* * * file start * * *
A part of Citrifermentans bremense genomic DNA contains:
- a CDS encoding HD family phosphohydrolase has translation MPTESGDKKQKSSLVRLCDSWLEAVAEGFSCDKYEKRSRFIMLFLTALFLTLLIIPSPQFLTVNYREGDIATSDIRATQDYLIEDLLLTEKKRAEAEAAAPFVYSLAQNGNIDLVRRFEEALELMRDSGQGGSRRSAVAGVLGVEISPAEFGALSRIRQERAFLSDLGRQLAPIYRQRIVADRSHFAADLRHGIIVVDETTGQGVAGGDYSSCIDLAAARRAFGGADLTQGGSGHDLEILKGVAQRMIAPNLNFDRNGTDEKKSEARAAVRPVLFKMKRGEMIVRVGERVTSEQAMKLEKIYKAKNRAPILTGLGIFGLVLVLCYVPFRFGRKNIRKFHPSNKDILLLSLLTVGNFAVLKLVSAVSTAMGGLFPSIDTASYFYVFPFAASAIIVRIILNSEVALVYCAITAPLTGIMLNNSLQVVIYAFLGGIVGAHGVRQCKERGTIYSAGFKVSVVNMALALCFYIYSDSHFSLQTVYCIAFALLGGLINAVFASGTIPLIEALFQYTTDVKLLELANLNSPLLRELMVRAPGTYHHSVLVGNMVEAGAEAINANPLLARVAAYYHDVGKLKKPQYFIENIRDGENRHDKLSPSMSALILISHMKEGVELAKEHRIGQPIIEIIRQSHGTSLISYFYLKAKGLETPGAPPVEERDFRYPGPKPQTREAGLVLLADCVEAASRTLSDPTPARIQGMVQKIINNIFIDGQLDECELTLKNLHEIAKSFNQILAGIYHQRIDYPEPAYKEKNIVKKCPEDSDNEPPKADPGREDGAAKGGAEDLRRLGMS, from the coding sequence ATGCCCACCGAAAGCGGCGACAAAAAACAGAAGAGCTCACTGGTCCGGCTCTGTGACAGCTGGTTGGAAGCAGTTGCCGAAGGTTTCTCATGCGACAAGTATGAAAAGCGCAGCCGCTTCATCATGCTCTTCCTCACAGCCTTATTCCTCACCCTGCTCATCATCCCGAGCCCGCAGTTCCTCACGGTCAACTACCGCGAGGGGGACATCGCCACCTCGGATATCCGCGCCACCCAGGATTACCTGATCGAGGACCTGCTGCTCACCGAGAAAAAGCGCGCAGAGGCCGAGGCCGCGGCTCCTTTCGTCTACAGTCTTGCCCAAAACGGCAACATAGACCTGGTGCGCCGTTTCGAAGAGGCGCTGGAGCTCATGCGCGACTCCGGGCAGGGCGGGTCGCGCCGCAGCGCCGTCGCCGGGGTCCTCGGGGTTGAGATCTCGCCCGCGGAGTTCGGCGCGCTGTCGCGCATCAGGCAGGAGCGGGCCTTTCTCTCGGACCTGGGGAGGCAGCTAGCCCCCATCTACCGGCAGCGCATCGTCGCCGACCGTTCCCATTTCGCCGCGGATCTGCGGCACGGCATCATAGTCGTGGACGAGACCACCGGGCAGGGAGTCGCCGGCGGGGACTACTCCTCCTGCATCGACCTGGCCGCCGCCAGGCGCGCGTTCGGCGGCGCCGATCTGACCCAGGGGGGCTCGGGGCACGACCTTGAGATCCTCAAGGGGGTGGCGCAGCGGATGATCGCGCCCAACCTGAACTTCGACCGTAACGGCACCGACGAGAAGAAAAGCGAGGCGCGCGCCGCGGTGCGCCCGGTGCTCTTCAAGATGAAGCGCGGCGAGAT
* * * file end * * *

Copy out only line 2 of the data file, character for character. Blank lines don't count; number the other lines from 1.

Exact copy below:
- a CDS encoding HD family phosphohydrolase has translation MPTESGDKKQKSSLVRLCDSWLEAVAEGFSCDKYEKRSRFIMLFLTALFLTLLIIPSPQFLTVNYREGDIATSDIRATQDYLIEDLLLTEKKRAEAEAAAPFVYSLAQNGNIDLVRRFEEALELMRDSGQGGSRRSAVAGVLGVEISPAEFGALSRIRQERAFLSDLGRQLAPIYRQRIVADRSHFAADLRHGIIVVDETTGQGVAGGDYSSCIDLAAARRAFGGADLTQGGSGHDLEILKGVAQRMIAPNLNFDRNGTDEKKSEARAAVRPVLFKMKRGEMIVRVGERVTSEQAMKLEKIYKAKNRAPILTGLGIFGLVLVLCYVPFRFGRKNIRKFHPSNKDILLLSLLTVGNFAVLKLVSAVSTAMGGLFPSIDTASYFYVFPFAASAIIVRIILNSEVALVYCAITAPLTGIMLNNSLQVVIYAFLGGIVGAHGVRQCKERGTIYSAGFKVSVVNMALALCFYIYSDSHFSLQTVYCIAFALLGGLINAVFASGTIPLIEALFQYTTDVKLLELANLNSPLLRELMVRAPGTYHHSVLVGNMVEAGAEAINANPLLARVAAYYHDVGKLKKPQYFIENIRDGENRHDKLSPSMSALILISHMKEGVELAKEHRIGQPIIEIIRQSHGTSLISYFYLKAKGLETPGAPPVEERDFRYPGPKPQTREAGLVLLADCVEAASRTLSDPTPARIQGMVQKIINNIFIDGQLDECELTLKNLHEIAKSFNQILAGIYHQRIDYPEPAYKEKNIVKKCPEDSDNEPPKADPGREDGAAKGGAEDLRRLGMS, from the coding sequence ATGCCCACCGAAAGCGGCGACAAAAAACAGAAGAGCTCACTGGTCCGGCTCTGTGACAGCTGGTTGGAAGCAGTTGCCGAAGGTTTCTCATGCGACAAGTATGAAAAGCGCAGCCGCTTCATCATGCTCTTCCTCACAGCCTTATTCCTCACCCTGCTCATCATCCCGAGCCCGCAGTTCCTCACGGTCAACTACCGCGAGGGGGACATCGCCACCTCGGATATCCGCGCCACCCAGGATTACCTGATCGAGGACCTGCTGCTCACCGAGAAAAAGCGCGCAGAGGCCGAGGCCGCGGCTCCTTTCGTCTACAGTCTTGCCCAAAACGGCAACATAGACCTGGTGCGCCGTTTCGAAGAGGCGCTGGAGCTCATGCGCGACTCCGGGCAGGGCGGGTCGCGCCGCAGCGCCGTCGCCGGGGTCCTCGGGGTTGAGATCTCGCCCGCGGAGTTCGGCGCGCTGTCGCGCATCAGGCAGGAGCGGGCCTTTCTCTCGGACCTGGGGAGGCAGCTAGCCCCCATCTACCGGCAGCGCATCGTCGCCGACCGTTCCCATTTCGCCGCGGATCTGCGGCACGGCATCATAGTCGTGGACGAGACCACCGGGCAGGGAGTCGCCGGCGGGGACTACTCCTCCTGCATCGACCTGGCCGCCGCCAGGCGCGCGTTCGGCGGCGCCGATCTGACCCAGGGGGGCTCGGGGCACGACCTTGAGATCCTCAAGGGGGTGGCGCAGCGGATGATCGCGCCCAACCTGAACTTCGACCGTAACGGCACCGACGAGAAGAAAAGCGAGGCGCGCGCCGCGGTGCGCCCGGTGCTCTTCAAGATGAAGCGCGGCGAGAT